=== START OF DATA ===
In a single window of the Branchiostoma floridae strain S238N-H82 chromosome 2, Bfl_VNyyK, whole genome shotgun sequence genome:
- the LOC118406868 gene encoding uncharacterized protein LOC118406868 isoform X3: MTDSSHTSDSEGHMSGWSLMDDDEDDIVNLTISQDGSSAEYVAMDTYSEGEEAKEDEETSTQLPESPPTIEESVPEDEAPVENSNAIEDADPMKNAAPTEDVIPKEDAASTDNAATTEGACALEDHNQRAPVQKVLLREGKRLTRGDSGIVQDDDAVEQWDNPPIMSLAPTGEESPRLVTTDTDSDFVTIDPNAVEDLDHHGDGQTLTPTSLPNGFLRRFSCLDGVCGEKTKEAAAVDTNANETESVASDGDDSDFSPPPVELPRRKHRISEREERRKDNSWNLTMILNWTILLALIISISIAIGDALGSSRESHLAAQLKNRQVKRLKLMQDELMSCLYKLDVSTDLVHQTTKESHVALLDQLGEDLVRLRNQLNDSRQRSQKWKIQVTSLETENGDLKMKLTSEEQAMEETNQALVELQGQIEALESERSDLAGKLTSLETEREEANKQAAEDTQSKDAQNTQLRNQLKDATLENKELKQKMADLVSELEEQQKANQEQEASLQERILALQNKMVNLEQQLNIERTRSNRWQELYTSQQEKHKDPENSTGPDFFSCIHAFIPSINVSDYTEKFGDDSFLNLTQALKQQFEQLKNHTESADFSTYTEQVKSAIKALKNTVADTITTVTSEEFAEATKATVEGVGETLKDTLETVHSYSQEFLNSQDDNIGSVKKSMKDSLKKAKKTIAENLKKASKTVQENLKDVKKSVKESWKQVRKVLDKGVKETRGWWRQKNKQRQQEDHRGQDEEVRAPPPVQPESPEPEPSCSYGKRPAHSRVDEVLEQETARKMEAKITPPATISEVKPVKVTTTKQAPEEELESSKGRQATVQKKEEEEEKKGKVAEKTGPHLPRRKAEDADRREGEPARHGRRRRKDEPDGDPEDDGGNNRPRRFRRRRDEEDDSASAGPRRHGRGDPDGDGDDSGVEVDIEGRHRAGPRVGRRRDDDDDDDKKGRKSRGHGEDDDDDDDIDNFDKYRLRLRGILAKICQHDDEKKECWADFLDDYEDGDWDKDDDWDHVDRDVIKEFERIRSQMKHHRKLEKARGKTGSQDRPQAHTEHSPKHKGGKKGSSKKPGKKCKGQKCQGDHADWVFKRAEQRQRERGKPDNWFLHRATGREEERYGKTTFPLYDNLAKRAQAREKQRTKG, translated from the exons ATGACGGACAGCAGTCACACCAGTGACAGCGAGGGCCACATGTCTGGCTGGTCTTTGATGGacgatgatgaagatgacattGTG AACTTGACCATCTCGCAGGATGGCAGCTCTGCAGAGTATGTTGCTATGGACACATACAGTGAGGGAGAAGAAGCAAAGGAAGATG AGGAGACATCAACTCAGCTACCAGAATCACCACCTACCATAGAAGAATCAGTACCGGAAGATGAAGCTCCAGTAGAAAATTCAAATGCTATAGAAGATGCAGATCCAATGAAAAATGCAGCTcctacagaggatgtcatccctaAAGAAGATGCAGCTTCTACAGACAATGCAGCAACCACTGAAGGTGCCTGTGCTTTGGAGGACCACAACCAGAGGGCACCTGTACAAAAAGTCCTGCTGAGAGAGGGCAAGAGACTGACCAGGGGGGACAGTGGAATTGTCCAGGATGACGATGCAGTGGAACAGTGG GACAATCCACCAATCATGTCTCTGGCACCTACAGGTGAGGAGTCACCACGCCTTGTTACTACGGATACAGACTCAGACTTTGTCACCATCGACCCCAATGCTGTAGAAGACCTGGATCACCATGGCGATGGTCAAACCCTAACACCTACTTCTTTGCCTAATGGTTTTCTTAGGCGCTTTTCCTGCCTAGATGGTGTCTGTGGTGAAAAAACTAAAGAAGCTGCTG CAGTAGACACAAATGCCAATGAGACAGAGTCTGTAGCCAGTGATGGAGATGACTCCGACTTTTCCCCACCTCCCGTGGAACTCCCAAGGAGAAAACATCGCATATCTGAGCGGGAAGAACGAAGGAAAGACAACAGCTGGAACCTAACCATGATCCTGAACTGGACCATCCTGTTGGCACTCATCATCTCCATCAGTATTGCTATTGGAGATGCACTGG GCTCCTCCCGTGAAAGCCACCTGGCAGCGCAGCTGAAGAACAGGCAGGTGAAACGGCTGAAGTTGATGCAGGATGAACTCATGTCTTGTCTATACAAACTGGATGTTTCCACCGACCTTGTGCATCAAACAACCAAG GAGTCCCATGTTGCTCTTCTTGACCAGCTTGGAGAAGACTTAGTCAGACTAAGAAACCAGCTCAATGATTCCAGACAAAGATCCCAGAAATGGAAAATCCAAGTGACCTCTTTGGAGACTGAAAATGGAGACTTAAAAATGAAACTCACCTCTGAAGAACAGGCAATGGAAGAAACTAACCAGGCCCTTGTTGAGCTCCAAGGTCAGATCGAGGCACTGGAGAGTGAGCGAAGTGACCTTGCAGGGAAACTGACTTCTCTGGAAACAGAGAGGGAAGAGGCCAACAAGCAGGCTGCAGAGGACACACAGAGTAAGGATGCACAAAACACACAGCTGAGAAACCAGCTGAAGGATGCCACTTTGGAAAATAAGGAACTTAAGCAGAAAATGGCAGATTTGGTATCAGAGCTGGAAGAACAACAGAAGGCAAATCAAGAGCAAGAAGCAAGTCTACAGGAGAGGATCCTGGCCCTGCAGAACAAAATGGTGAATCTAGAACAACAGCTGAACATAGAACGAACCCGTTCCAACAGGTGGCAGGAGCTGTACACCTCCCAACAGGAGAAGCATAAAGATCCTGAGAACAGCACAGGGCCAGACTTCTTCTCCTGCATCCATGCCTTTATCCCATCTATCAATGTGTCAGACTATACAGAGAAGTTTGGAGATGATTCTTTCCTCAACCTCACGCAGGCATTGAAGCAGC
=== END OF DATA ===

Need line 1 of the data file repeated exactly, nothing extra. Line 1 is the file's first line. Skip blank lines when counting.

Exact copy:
In a single window of the Branchiostoma floridae strain S238N-H82 chromosome 2, Bfl_VNyyK, whole genome shotgun sequence genome: